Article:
Explain in words why the heat diffusion equation, eq. no. (1.13), shows that in
transient conduction the temperature depends on the thermal diffusitivity, , but
we can solve steady conduction problems using just k (as in Example 1.1).
Solution:
Equation (1.13)
d (T Tref )
dU
dT
Qnet =
= cA
x = cA
x
dt
dt
dt
Answer:

The application of heat diffusion equation eq. no. (1.13) depends on the

thermal diffusivity as the value of

T
is not equal to zero as it I s under unsteady
t

state conduction. While in steady conduction depends only on k because the value of
T
dT
2T
= 0 for steady state conduction giving
= 0 , so q = k
.
2
t
dx
x
1.5

A 1-m rod of pure copper 1 cm2 in cross section connects a 200 C thermal
reservoir with a 0 C thermal reservoir. The system has already reached steady
state. What are the rates of change of entropy of (a) the first reservoir, (b) the
second reservoir, (c) the rod, and (d) the whole universe, as a result of the
process? Explain whether or not your answer satisfies the Second Law of
Thermodynamics.

Solution:
Equation (1.9)
q =k

T
L

Thermal conductivity of copper at 100 C, Table A.1, Appendix A


6

1. INTRODUCTION
k = 391 W/m.K
L=1m
T = 200 C 0 C = 200 K
200 K
q = ( 391 W / m K )
1m

= 78,200 W/m2.K

Q = qA
A = 1 cm2 = 1 x 10-4 m2
Q = (78,200 W/m2.K)(1 x 10-4 m2) = 7.82 W
(a)
(b)

Qrev
7.82 W
S1 =
=
T1
( 200 + 273 K ) = - 0.01654 W/K
Q
+ 7.82 W
S 2 = rev =
T2
( 0 + 273 K ) = + 0.02864 W/K

(c)

S r == 0.0 W/K (see Eq. 1.5, steady state)

(d)

S Un = S1 + S 2 = = - 0.01654 W/K + 0.02864 W/K = + 0.0121 W/K

Since

SUn 0 , therefore it satisfied Second Law of Thermodynamics.

1.6

Two thermal energy reservoirs at temperatures of 27 C and 43 C, respectively,


are separated by a slab of material 10 cm thick and 930 cm 2 in cross-sectional
area. The slab has a thermal conductivity of 0.14 W/m.K. The system is operating
at steady-state conditions. What are the rates of change of entropy of (a) the
higher temperature reservoir, (b) the lower temperature reservoir, (c) the slab, and
(d) the whole universe as a result of this process? (e) Does your answer satisfy the
Second Law of Thermodynamics?

Solution:
Equation (1.9)
q =k

T
L

Thermal conductivity , k = 0.14 W/m.K


A = 930 cm2 = 0.093 m2
L = 10 cm = 0.10 m
T = 27 C (- 43 C) = 70 K
T1 = 27 + 273 = 300 K
T2 = -43 + 273 = 230 K
70 K
q = ( 0.14 W / m.K )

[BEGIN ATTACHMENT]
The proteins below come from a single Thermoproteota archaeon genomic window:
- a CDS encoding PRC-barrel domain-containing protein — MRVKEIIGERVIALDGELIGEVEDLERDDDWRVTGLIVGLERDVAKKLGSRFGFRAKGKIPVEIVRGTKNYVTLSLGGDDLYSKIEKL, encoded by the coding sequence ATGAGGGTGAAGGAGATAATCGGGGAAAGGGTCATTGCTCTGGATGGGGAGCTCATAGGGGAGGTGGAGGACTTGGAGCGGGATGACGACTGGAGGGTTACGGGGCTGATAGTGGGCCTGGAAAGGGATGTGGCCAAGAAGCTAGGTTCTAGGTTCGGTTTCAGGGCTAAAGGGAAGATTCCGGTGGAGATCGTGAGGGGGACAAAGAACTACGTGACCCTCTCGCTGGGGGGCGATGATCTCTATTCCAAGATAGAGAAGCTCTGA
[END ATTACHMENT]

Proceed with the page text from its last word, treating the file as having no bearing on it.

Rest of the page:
0.10 m
=

98 W/m2
7

1. INTRODUCTION
Q = qA = (98 W/m2)(0.093 m2) = 9.114 W
Qrev 9.114 W
S1 =
=
T1
( 300 K ) = - 0.03038 W/K
Q
+ 9.114 W
S 2 = rev =
T2
( 230 K ) = + 0.03963 W/K

(a)
(b)
(c)

S r == 0.0 W/K (see Eq. 1.5, steady state)

(d)

S Un = S1 + S 2 = = - 0.03038 W/K + 0.03963 W/K = + 0.00925 W/K

Since

SUn 0 , therefore it satisfied Second Law of Thermodynamics.

1.7

(a) If the thermal energy reservoirs in Problem 1.6 are suddenly replaced with
adiabatic walls, determine the final equilibrium temperature of the slab. (b) What
is the entropy change for the slab for this process? (c) Does your answer satisfy
the Second Law of Thermodynamics in this instance? Explain. The density of the
slab is 26 lb/ft3 and the specific heat 0.65 Btu/lb-F.

Solution:
16.018 kg / m 3
= 416.468 kg/m3
= ( 26 lb / ft 3 )
3
1
lb
/
ft

4186.8 J / kg .K
c = ( 0.65 Btu / lb.F )
1 Btu / lb.F

= 2721.42

k = 0.14 W/m.K
T = 27 C (-43 C) = 70 C
T1 = 27 C + 273 = 300 K
T2 = - 43 C + 273 = 230 K
A = 0.093 m2
L = 0.10 m
(a)

Q
T dQ
= T12
T
T

Q
T cVdT
= T12
T
T

cV (T2 T1 )

T
= cV ln 2
T
T1
(T2 T1 ) = ln T2
T
T
1

J/kg.K

1. INTRODUCTION

T1 ) ( 230 300)
=
T2
230 = 263.45 K
ln

ln
300

T
1
Q cV ( T2 T1 ) cAL( T2 T1 )
=
(b) S = =
T
T
T
T=

(T

S =

( 416.468)( 2721.42)( 0.093)( 0.10)( 230 300)


263.45

= - 2801 J/K

(c) This will not satisfy the Second Law of Thermodynamic since this is not a rate of
entropy of production of the universe.
1.8

A copper sphere 2.5 cm in diameter has a uniform temperature of 40 C. The


sphere is suspended in a slow-moving air stream at 0 C. The air stream produces a
convection heat transfer coefficient of 15 W/m2.K. Radiation can be neglected.
Since copper is highly conductive, temperature gradients in the sphere will
smooth out rapidly, and its temperature can be taken as uniform throughout the
cooling process (i.e., Bi << 1). Write the instantaneous energy balance between
the sphere and the surrounding air. Solve this equation and plot the resulting
temperatures as a function of time between 40 C and 0 C.

Solution: